Curbside is very similar to “Contactless.” Both demonstrate the new ways consumers want to interact with brands. Having this type of pickup option allows consumers the ability to shop with their favorite brands, but not take the incremental risk of going inside the store. Consumers are looking for ways to continue with some sort of normal behavior, get out of their house, and not have to wait for shipping.

Best Buy for example had a curbside pickup at 100 stores in December and quickly accelerated to all 1,200 stores during the pandemic. Much like Contactless, curbside wasn’t even a term consumers were using until recently and we don’t expect it to go away any time soon.

Google Trends - Curbside pickup

5. Remote work

The way people approach their jobs has been forever changed. As you can see from the chart below remote work has been steadily growing since 2004, but has reached a peak over the last few months. This is especially interesting when comparing it to unemployment searches, which is a very sad side effect of the economy shut down. I’m hopeful that for those of us in digital marketing we can see this as a growth opportunity for talent across the country and world to work together to help make marketing stronger for these brands. To help them drive into a digital age that was a differentiator just 90 days ago, and has now been rushed into mandatory status for survival.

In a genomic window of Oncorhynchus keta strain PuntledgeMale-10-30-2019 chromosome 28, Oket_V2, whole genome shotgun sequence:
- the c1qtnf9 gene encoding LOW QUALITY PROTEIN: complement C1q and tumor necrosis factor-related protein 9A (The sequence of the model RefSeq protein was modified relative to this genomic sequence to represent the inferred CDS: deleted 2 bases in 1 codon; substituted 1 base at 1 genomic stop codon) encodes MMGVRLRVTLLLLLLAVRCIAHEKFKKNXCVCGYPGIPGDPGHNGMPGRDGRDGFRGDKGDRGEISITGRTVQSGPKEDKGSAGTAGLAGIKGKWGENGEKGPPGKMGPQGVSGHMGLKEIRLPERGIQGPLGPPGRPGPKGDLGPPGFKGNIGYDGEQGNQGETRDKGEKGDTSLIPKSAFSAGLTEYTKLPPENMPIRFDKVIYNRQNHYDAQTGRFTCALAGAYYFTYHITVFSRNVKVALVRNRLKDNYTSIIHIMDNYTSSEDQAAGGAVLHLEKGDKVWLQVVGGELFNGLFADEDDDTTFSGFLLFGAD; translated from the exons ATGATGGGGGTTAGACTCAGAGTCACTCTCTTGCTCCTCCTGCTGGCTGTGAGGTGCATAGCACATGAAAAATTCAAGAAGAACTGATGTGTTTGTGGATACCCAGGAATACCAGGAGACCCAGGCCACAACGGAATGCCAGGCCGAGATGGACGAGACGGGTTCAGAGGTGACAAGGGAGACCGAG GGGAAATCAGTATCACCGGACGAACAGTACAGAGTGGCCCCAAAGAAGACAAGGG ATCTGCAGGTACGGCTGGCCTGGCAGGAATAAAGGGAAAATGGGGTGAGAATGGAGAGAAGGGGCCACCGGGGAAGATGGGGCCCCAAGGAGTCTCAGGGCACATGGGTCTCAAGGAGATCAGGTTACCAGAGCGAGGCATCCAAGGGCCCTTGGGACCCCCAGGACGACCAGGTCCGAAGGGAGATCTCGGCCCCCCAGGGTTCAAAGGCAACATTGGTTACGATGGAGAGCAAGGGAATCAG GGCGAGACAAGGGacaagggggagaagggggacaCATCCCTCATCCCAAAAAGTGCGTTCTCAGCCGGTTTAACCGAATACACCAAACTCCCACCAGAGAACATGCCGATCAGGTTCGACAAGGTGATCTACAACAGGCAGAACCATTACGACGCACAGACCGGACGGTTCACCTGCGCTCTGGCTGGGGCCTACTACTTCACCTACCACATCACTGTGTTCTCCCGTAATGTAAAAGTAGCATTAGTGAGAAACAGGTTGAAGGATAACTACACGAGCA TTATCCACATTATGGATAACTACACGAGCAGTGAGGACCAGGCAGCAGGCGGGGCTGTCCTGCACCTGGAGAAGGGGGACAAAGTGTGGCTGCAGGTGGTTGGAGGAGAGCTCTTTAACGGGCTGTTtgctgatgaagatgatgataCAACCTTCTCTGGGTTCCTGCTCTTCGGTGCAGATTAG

So much of our world has been changed forever. It is our job as marketers to help leverage the tools at our disposal. This is especially true for search engine marketing. Where we have the ability to understand how customers are thinking about our brands and the experiences they expect from us just be understanding how they search. This data is not only helpful for search campaigns but business strategy as well. Search data can help inform the strategic decisions around store locations, hours, payment methods and so much more so that your business can make smarter and more informed decisions on how to be successful.

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Voice input for Google mobile web search, paying for search analytics tools, more



SearchCap: Voice input for Google mobile web search, paying for search analytics tools, more